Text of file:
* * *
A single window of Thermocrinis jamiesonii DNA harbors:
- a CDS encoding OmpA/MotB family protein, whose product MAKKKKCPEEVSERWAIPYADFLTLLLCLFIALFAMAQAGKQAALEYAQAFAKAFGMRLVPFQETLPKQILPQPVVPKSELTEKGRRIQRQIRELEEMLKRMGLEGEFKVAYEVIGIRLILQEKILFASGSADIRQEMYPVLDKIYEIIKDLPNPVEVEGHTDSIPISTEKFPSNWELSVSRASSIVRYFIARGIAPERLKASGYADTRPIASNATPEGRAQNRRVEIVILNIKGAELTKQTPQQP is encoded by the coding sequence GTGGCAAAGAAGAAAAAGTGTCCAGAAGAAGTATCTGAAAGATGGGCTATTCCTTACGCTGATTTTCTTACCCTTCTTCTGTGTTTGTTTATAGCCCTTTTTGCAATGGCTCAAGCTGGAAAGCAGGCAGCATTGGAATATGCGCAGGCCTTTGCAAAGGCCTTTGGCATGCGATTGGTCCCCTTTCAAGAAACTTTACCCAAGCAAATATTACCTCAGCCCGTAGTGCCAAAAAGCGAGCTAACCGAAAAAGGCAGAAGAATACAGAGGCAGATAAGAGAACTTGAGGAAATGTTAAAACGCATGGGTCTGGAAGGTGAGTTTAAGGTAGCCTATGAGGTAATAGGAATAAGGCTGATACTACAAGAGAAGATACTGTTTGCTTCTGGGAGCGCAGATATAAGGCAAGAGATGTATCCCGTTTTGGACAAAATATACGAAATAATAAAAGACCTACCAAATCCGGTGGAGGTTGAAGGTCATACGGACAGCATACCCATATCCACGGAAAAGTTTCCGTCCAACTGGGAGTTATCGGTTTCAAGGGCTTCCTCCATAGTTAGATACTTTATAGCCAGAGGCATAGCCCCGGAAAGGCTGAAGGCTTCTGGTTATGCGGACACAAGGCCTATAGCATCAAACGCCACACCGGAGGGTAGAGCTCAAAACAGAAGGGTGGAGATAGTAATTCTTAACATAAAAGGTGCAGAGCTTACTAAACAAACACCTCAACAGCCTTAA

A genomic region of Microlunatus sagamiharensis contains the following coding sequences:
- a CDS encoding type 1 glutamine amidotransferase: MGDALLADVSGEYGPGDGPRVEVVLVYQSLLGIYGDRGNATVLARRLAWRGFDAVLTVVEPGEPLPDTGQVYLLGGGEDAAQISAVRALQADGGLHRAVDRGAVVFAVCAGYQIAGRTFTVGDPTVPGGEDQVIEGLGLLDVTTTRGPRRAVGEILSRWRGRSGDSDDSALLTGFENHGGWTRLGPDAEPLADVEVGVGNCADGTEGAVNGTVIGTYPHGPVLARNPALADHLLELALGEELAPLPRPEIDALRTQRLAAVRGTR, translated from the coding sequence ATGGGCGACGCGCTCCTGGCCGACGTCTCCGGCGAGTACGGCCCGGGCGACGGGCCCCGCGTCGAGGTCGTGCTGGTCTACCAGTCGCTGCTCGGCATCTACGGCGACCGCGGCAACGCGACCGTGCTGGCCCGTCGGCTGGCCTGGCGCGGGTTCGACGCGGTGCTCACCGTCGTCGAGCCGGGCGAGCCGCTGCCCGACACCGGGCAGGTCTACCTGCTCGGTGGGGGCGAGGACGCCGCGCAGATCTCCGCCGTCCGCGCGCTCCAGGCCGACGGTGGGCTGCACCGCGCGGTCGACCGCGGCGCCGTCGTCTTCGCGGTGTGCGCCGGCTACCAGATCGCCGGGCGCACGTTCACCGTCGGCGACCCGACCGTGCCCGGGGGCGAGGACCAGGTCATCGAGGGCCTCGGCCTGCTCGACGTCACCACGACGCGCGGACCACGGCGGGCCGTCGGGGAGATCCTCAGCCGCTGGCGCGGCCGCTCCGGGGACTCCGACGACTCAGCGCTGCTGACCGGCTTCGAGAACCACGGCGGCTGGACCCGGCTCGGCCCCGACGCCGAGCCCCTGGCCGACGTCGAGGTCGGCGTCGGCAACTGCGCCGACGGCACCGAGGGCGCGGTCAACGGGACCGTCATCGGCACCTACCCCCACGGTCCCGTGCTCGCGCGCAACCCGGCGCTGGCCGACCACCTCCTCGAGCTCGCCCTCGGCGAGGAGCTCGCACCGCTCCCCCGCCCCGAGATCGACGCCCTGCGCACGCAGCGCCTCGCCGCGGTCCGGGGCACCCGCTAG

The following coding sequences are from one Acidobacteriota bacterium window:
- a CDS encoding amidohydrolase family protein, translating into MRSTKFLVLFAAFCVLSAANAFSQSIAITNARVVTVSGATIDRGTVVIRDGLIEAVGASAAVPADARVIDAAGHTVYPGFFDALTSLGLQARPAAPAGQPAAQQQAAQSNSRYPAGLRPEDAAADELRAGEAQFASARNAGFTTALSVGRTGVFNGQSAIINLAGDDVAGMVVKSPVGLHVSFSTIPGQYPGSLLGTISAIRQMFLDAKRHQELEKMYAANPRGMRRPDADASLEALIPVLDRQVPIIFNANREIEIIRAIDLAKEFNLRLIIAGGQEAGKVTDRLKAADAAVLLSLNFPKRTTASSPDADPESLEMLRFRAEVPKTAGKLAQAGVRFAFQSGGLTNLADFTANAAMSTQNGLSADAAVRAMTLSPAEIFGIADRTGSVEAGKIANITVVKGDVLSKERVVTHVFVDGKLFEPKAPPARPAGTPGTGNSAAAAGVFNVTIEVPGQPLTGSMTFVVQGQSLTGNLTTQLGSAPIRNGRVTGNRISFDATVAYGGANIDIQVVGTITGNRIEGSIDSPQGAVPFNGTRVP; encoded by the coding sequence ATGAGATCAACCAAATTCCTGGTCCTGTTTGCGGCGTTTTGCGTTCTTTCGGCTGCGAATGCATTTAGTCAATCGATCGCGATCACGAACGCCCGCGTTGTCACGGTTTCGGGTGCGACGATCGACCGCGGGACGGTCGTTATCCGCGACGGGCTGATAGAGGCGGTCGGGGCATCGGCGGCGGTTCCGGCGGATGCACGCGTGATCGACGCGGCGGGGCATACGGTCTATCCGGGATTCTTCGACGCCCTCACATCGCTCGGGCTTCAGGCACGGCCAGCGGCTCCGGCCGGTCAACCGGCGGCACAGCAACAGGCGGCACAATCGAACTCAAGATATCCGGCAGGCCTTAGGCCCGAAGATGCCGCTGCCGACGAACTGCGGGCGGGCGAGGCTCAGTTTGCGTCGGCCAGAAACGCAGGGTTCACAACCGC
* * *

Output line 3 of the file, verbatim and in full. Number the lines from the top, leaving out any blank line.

A genomic region of Microlunatus sagamiharensis contains the following coding sequences: